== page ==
oDesk (which became Upwork in May 2015) and Elance merged together in 2014, so it comes as no surprise that their platforms are very similar. They still operate separately, but if you are familiar with one, then you should have no trouble navigating the other.
Both platforms are relatively easy to navigate, and guide you through the process of signing up when you first start on their sites. Elance has a few more requirements and is a little harder to get started on than Upwork. You can go through an identity verification process that involves e-mailing a copy of your photo ID, and a Skype call, to validate that your face matches the photo on your ID.
Elance has a section on your profile for you to add portfolio samples for potential clients to review. You can also add your credentials, such as relevant degrees, or previous experience. Both sites have skill tests you can take and have the results visible on your profile to demonstrate your mastery of the English language (or any other skill you would like to list).
How to Find Proofreading Work on Upwork
Upwork Case Study – Bethany
Upwork has what they call freelancers and clients. The clients post jobs for the freelancers to bid on, such as “Proofread my eBook of 4,320 words.” You, the freelancer, apply to the job with a brief cover letter. As part of the job posting, the client specifies if he wants an entry, intermediate or expert level person for the job; the posting also includes the pay details, which is either a fixed price that the client sets, or an hourly price which you (the freelancer) determine.
After the client evaluates the responses to the job posting, he usually interviews a few applicants before picking the one he wants to hire. A contract is offered to you (maybe), the terms are accepted, and BANG – you’re on your way to earning some bucks.
Or are you?
Some Hard Facts About Getting Hired For a Job:
- Upwork pay is usually quite low – anywhere from $3 up to $12/hour (if you have an outstanding track record). You compete with people from overseas who give low bids, like three or four dollars per hour. Clients love low bids more than they love good work.
- You compete with people who were editors for newspapers, or who are published authors or university level English teachers. Some are good; others are awful, like the freelancer who called himself “The Proffessional [sic] Proofreader.”
- You compete with people who have earned hundreds of Upwork hours (as compared to my measly 96 hours). Clients give a lot of weight to the number of hours you’ve earned (even though most proofreading/editing jobs are fixed price, not hourly – go figure).
How Much Time and Effort Does It Take to Get Hired?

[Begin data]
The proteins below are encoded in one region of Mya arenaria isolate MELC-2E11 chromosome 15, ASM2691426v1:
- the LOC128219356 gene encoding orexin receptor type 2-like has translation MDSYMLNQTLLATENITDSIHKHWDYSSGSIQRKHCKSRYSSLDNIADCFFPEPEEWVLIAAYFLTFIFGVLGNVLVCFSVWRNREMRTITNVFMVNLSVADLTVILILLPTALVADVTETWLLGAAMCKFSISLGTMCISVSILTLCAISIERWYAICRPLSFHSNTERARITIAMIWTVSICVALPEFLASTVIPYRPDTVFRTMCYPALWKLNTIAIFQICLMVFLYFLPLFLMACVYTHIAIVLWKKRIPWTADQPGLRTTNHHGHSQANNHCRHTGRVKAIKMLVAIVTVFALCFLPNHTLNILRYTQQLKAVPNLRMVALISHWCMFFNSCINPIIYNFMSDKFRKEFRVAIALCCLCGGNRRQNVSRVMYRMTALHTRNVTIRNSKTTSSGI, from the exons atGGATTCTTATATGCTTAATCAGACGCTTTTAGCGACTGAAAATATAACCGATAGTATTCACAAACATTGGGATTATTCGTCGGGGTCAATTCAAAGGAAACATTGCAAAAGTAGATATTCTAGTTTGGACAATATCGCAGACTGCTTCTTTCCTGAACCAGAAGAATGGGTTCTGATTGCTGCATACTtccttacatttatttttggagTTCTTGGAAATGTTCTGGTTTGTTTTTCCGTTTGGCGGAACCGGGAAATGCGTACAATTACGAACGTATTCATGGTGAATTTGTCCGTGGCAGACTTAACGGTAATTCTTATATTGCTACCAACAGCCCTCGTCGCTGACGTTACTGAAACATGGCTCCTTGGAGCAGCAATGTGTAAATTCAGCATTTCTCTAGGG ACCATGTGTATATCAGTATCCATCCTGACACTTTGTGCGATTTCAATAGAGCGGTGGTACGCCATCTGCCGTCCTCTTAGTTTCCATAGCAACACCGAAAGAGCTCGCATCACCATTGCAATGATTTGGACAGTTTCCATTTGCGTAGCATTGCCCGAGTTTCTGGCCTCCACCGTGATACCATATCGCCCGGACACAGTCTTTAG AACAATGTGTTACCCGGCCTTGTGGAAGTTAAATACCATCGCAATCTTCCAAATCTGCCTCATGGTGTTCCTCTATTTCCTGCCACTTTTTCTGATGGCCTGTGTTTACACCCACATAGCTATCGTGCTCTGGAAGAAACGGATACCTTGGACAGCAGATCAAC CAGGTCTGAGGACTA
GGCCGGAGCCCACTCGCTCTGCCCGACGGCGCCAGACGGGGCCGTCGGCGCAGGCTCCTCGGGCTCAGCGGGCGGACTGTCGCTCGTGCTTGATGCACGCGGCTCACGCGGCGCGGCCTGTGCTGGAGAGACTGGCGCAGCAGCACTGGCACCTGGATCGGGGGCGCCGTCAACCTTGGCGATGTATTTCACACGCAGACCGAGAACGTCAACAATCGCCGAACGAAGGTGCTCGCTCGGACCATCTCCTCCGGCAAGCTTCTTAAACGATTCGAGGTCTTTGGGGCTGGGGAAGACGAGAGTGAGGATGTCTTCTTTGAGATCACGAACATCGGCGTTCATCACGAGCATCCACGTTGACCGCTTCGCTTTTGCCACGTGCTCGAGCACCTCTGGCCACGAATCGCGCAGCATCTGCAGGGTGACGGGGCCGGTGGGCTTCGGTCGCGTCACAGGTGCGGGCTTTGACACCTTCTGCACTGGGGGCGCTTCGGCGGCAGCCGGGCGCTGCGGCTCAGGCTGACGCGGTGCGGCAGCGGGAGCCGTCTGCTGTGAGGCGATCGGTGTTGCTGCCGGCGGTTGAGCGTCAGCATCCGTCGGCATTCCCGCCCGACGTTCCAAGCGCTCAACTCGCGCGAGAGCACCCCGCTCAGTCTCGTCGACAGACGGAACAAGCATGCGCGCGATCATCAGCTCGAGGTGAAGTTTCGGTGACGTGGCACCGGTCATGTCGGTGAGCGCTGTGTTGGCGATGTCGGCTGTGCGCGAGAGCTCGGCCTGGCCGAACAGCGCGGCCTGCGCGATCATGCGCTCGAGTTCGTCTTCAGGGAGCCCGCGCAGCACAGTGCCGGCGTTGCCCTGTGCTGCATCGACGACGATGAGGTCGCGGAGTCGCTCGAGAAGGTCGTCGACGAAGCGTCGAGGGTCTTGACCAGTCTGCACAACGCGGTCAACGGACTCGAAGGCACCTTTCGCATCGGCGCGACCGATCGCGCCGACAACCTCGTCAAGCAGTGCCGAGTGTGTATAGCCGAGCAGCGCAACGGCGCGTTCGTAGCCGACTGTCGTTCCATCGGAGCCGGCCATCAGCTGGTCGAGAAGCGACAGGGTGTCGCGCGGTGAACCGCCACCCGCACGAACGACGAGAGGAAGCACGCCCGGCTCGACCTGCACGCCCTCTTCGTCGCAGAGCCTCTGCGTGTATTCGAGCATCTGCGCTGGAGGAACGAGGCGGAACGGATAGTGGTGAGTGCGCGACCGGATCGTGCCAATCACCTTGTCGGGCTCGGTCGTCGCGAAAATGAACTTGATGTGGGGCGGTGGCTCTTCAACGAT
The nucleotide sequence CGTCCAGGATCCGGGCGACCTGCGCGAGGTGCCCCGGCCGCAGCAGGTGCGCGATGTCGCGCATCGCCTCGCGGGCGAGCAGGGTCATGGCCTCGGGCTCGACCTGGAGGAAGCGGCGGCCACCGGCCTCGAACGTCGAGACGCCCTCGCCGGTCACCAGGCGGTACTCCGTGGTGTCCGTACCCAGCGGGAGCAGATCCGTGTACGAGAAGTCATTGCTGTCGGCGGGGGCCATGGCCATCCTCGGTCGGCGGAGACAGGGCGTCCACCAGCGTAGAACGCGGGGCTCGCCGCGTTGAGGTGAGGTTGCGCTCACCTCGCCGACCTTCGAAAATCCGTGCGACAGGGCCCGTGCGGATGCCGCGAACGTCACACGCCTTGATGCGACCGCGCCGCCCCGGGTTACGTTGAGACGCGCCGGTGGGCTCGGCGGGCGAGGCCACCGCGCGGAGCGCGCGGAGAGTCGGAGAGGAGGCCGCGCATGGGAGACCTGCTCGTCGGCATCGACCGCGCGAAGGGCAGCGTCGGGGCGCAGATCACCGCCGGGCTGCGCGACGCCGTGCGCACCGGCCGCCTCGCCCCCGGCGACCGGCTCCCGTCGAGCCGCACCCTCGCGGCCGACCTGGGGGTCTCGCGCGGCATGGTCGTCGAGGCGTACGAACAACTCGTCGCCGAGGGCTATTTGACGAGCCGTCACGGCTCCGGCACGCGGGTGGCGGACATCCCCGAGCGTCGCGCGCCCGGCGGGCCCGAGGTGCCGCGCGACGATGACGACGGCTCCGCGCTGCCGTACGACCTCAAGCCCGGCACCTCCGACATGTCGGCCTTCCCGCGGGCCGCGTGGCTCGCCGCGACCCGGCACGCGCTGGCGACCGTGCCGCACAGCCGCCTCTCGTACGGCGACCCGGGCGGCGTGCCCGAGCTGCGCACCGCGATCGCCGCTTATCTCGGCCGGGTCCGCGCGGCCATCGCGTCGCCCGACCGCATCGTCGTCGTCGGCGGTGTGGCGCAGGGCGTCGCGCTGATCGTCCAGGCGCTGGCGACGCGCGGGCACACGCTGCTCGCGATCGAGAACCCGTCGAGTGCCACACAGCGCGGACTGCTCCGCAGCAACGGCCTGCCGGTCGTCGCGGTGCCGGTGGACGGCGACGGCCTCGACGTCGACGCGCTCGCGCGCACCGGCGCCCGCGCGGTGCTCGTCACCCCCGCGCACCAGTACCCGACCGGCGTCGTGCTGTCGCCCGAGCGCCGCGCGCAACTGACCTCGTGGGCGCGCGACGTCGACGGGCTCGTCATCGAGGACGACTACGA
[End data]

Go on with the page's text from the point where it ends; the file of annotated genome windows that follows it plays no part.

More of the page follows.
- On average, I apply for 15 to 20 jobs before I even get an offer to interview. Even so, getting an interview does not guarantee getting the job. I spend about 5 hours per week looking for jobs on Upwork and applying for them. This is a chunk of wasted time.
- I ran some numbers on my job applications. Out of the last 12 jobs I applied for, only 5 clients actually hired someone. So the hire rate for the editing/proofreading jobs I’ve applied for is about 42%. That’s not encouraging.
What Do I Earn on Upwork? I’ve been using Upwork for a little over a year. My earnings are roughly $124.00/month. Keep in mind that I also have a part time job, so Upwork is something I do on the side. Even so, it takes me a lot of time and effort to earn such a small amount of money.
Definite Cons – My Experience
- Most clients who want editing/proofreading do not have a good command of English. They wouldn’t know good proofreading if it bit them in the arse. That’s why they hire people who, although they claim they proofread, don’t have English as a native language and don’t understand a lot of the subtleties of English – but they are cheap!
- Most clients don’t know the difference between editing and proofreading. They will advertise for a proofreader, but after you’ve accepted the job, what they really want is editing, proofreading and rewriting – all for the same low price!
- On many projects you will end up working more hours than you committed for. This is because clients give confusing, incomplete, and poorly written job specifications.
- Clients who have PDF documents and they want you to write out EVERY change, like: page 1, sentence 5, put comma after “cat”, remove space after “then”.
- Clients who miss their own start dates three times! But they don’t give you much leeway on the completion date.
I’ve worked for a lot of interesting, talented, funny, kind, knowledgeable, serious, inspired, driven and brilliant clients.
Editorial update on Bethany: A few weeks after we asked Bethany to write this case study, she ended up enrolling in the course Transcript Proofreading: Theory and Practice™ on ProofreadAnywhere.com. After the experience she’s had on Upwork, she’s optimistic the investment in training for a more lucrative niche will help increase her earnings — and decrease the headaches.
Upwork is so easy to use, but as a result, it seems like perhaps too many people are using it. Here at PA, we’ve found Upwork pretty easy to find people to help us do various tasks around the office — even proofreading! Thing is, the competition is so high, especially with applicants from other countries bidding so low on jobs.
We think Upwork could be worthwhile if you’re not in too big of a hurry to make a solid income.
In a hurry? Ashley Hoard was in more of a hurry to make an income — ’cause she’s getting married! She lives in the UK with her fiancé, and we just published her success story + some real feedback from her actual clients (!!). She made $1300 in her first month! You can check out her story here.